We’ve left our nature connection behind and travelled far from our ancestral ways. We feel lonely: disconnected from our communities and our true selves (read more about the link between this and depression in Johann Hari’s book). To recover, I believe we need to go back to what we knew and what we’ve always known. I’m talking about a meaningful connection to nature rather than just time spent in nature. And I include connection to self, other humans and the more-than-human natural world when I refer to nature therapy for wellbeing.
Nature is in our bodies and by this, I mean our whole selves. We are nature. It’s about changing our view and seeing a composite human being instead of compartmentalising body and mind. We don’t need to learn how to reconnect, what we need to do is remember. Nature is in our DNA; it is our DNA. We spend all our time thinking and doing when our bodies are calling out for us to just be.
When it comes to nature connectedness, it would seem we may have taken the wrong path. But if five minutes at a railway station is all we need to reignite our curiosity in our surroundings and soothe our spirit, perhaps our longing to return to the wild is stronger than we think. Maybe if we take care of nature, it’ll take care of us back?
The time has come to rewild ourselves.
How do you connect with nature?
Nature connectedness involves more than walking or working outdoors. It’s more than gardening or playing sports. It goes so much deeper than this. The University of Derby and Professor Miles Richardson have documented five pathways to nature connection:
- Senses – finding pleasure in engaging with nature through your senses. If you’re by the sea, for example, what sound does the water make as it ebbs back over the shore? Pick up a pebble and closely examine its texture with your fingertips. Can you taste salt in the air?
- Beauty – how we personally process and understand the aesthetics of nature, and this may involve our own creative response, in art, journals or poetry.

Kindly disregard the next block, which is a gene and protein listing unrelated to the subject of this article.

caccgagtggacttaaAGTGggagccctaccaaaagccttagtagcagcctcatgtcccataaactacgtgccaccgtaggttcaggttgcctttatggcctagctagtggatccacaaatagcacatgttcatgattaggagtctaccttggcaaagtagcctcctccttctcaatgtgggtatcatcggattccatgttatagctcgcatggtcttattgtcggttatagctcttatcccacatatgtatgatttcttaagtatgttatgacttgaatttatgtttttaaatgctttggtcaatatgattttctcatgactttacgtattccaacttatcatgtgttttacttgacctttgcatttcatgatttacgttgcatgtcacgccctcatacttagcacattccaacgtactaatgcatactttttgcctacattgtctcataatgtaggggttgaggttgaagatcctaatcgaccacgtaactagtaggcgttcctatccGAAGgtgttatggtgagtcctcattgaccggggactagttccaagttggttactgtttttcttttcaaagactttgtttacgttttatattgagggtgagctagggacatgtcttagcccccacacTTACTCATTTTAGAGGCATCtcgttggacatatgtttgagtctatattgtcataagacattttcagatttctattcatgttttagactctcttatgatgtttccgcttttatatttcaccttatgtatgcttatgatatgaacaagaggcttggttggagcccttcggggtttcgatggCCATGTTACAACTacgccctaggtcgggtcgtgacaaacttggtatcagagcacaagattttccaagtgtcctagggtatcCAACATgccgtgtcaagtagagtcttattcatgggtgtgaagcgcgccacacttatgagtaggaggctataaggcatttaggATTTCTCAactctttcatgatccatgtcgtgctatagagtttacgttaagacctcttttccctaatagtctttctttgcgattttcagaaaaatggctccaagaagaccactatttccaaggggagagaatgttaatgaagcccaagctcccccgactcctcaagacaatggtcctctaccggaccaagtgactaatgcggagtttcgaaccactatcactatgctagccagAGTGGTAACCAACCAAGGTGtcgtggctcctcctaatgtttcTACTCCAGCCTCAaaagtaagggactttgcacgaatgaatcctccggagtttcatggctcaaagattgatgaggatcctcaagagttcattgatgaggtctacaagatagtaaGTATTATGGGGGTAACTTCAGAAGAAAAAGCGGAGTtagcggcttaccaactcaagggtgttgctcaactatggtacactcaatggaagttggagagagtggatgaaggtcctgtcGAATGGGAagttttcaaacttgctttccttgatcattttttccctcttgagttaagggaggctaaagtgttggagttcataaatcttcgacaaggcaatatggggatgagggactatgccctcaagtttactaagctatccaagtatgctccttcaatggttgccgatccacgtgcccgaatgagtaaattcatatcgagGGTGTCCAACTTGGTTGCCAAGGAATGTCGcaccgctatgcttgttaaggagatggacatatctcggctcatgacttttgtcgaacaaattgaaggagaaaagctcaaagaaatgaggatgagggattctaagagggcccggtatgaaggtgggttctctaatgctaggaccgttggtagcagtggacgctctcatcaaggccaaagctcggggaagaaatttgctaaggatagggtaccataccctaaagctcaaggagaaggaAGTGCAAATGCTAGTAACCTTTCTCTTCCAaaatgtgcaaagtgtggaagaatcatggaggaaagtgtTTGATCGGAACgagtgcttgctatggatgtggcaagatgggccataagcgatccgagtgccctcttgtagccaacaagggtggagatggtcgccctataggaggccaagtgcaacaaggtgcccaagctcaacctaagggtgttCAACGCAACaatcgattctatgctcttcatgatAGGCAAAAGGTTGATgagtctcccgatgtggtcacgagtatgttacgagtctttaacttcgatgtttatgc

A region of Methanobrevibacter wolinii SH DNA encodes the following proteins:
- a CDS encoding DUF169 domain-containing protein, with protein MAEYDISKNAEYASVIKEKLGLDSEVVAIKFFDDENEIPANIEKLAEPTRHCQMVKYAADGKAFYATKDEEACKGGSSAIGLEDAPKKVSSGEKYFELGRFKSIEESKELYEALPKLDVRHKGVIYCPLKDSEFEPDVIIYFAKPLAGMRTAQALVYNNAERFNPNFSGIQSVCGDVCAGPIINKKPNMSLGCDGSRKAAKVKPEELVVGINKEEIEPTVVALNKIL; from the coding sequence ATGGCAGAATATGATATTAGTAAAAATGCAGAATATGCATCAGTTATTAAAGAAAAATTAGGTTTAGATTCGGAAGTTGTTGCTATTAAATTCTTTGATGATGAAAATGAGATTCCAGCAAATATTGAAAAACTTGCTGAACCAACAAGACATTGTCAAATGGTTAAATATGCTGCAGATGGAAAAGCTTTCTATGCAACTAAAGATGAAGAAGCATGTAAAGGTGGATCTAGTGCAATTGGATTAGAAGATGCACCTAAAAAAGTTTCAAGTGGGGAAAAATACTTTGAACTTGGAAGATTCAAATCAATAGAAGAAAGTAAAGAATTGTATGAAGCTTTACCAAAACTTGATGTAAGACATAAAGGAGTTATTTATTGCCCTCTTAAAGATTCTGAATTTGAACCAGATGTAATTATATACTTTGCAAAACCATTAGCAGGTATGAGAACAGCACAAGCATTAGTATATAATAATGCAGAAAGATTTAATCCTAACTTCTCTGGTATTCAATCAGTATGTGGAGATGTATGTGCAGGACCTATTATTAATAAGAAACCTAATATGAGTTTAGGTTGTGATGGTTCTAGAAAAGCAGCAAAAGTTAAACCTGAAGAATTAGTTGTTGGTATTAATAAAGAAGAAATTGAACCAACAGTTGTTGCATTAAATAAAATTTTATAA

- Meaning – we humans love to tell stories and our proficiency and enjoyment in sharing them are what set us apart from other species long ago. What does the first swallow of summer mean to you or the first cold, crisp morning of winter? Do you have a favourite tree?
- Emotion – developing a deep and lasting bond with nature. Being silent and allowing your feelings to rise and then talking about what you love and what moves you.
- Compassion – acknowledging your position in nature and your responsibility to do your part for it and this includes being conscious of your consumer choices and being concerned with animal welfare.
What is eco-anxiety?
In the following blogs in this blog series on nature therapy for wellbeing, I’ll describe some of the ways you can all get more nature-connected in everyday life. This will also help those of you who are already somewhat connected, and struggling to process the damage we’re doing to the natural world; plundering its resources, warming our seas and climate, destroying habitats and wiping out species in the process. Deepening our personal connection to nature, influencing those around us and doing ‘our bit’ where we can is how to treat rising levels of eco-anxiety.
The next post will be about the wonderful element of earth.
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About Sonya Dibbin and Adore Your Outdoors
Sonya is a qualified Forest Bathing (or Shinrin-Yoku) and Mindfulness Guide. She left her corporate life in early 2019 and now dedicates her time to helping small groups of humans rewild themselves with nature therapy.
Through guided meditations and calm invitations, she pilots them to play, experiment, photograph and explore their surroundings with a child-like fascination
She loves trees and moss with a passion and she’s proud of it. Despite not even owning a pair of wellies as a kid, she has overcome SAD (seasonal affective disorder) and even fallen in love with winter as an adult.
When she knew she was about to become a mother, she knew the best thing she could give her child was a love for all seasons – even winter.
Now she lives her dream. Spending more time outdoors, connecting with her too-often-side-lined creative side, and helping others live a happy and healthy life through nature therapy for wellbeing.